I’m so selfish and sinful that even when I tell God I love Him it normally means little more than I’m happy with the circumstances of my life. As long as things keep going smoothly, as long as He does what I wish, as long as He does things my way, I call it love. But when the road gets rocky, or the way gets too steep for my comfort, I rebel. My affection wanes.
But not really.
If that’s what my heart means by love for God, then it wasn’t affection for God in the first place, and it couldn’t really wane. It wasn’t love for God; it was love for me. It was self-love all along. It just masqueraded as piety. Real piety, real affection for God, isn’t a masquerade. If my expression of love for God were born of real piety, it would be rooted in His character, the shattering and bracing character found in Christ, Who upends the idols of my mind and of my impiety, and Who drives them from the temple of my heart with a whip, if that’s what it takes. If I am really to love God, I must love the One revealed in Christ, and not in the conformity of His gifts to my desires. My desires, after all, might sometimes be the worst thing for me. If so, God’s goodness and love would set them aside in order to give me what I need, not what I want.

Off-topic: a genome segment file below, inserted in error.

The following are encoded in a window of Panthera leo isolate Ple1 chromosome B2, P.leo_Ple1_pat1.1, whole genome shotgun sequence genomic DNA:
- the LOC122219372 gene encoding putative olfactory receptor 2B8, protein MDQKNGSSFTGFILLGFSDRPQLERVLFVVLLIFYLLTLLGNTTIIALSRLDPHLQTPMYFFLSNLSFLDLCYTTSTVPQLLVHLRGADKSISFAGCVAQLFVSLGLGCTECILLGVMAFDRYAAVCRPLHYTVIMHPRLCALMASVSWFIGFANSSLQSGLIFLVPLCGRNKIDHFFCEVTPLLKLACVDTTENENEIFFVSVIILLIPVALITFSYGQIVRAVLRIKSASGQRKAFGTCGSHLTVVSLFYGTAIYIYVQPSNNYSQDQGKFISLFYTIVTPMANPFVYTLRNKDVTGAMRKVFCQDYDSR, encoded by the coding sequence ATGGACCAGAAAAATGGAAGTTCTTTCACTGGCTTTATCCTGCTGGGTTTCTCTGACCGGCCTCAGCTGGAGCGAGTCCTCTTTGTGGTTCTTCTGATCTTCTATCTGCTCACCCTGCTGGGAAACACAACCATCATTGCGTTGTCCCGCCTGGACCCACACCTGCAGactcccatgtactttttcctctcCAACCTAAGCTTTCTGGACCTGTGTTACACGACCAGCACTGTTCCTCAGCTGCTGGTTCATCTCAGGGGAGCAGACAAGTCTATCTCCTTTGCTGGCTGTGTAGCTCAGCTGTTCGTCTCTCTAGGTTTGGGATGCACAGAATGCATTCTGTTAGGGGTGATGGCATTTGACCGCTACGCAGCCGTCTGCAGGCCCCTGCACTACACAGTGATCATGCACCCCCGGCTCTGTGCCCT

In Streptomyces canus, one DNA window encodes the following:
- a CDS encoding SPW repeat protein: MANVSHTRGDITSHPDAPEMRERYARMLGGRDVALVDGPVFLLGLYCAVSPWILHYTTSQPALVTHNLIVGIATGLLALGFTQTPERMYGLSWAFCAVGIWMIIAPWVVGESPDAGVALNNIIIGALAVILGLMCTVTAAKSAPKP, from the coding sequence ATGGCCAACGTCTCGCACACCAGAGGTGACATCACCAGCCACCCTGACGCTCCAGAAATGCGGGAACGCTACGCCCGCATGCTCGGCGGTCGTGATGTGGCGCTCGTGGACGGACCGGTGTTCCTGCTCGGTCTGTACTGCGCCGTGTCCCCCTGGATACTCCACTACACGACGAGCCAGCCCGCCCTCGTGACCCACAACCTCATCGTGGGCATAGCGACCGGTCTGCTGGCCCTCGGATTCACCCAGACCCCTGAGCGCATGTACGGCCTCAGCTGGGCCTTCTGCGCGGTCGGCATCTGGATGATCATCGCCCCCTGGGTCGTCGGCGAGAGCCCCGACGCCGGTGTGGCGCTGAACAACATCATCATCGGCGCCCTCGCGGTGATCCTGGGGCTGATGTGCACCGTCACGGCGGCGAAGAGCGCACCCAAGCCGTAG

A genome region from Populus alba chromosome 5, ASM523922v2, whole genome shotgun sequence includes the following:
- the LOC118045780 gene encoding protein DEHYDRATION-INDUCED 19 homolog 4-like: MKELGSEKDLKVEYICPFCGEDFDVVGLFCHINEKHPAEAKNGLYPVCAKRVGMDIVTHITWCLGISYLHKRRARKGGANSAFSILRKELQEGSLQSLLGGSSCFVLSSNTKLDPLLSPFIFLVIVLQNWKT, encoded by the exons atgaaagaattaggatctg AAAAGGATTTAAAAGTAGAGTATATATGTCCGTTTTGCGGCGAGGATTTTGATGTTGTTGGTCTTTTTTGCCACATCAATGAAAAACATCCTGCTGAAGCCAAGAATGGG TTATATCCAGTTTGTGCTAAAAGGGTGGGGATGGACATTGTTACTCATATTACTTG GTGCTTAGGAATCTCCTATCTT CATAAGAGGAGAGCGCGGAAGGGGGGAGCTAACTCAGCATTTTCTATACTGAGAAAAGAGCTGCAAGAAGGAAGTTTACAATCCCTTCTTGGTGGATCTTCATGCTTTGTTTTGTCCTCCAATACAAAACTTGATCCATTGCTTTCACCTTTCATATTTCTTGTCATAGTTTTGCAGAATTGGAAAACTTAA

I find it so humiliating. Even in my moments of spontaneous outbursts of alleged affection for God, it’s sometimes nothing more than my pleasure at having reduced God to my Cosmic Errand Boy. Even after years of faith, my best moments are still just echoes of the first sin, displacing God and putting myself in His place.
Selfishness goes so deeply down into our hearts that we can never cut it out, never fully set it aside, not in this life. None of us has plumbed the depth of our own evil. We cannot. We cannot because evil isn’t simply what we do; it’s what we are. I’d have to shed myself before I could shed my sin. Under every layer of my sin lies another layer deeper down. If I could peel the onion down to its last layer, I’d still find sin, and when I’d discarded that last remaining layer, my sin would be gone, and so would I.
I need a new me. We all do. That’s what God provides, and that why He provides it. Regeneration means a new you. Regeneration means you are born again and that new life is given you. In that new condition, you finally can alter your fundamental orientation. By God’s grace, and only so, can you look at God’s character rather than at your own circumstances in order to see Him as He really is. You do it by looking to Christ, by spending time with Him, by listening to Him talk, by watching Him work, and thereby learning in Him what God is really like. You learn that God is not the magic genie who grants your wishes. God is the One revealed in Jesus. To know Jesus is to know God. To see Jesus is to see God (John 14: 9). To love God properly and well is to relate to Him in the way the Son relates to the Father. There is no better way. There is no other way (John 14: 6).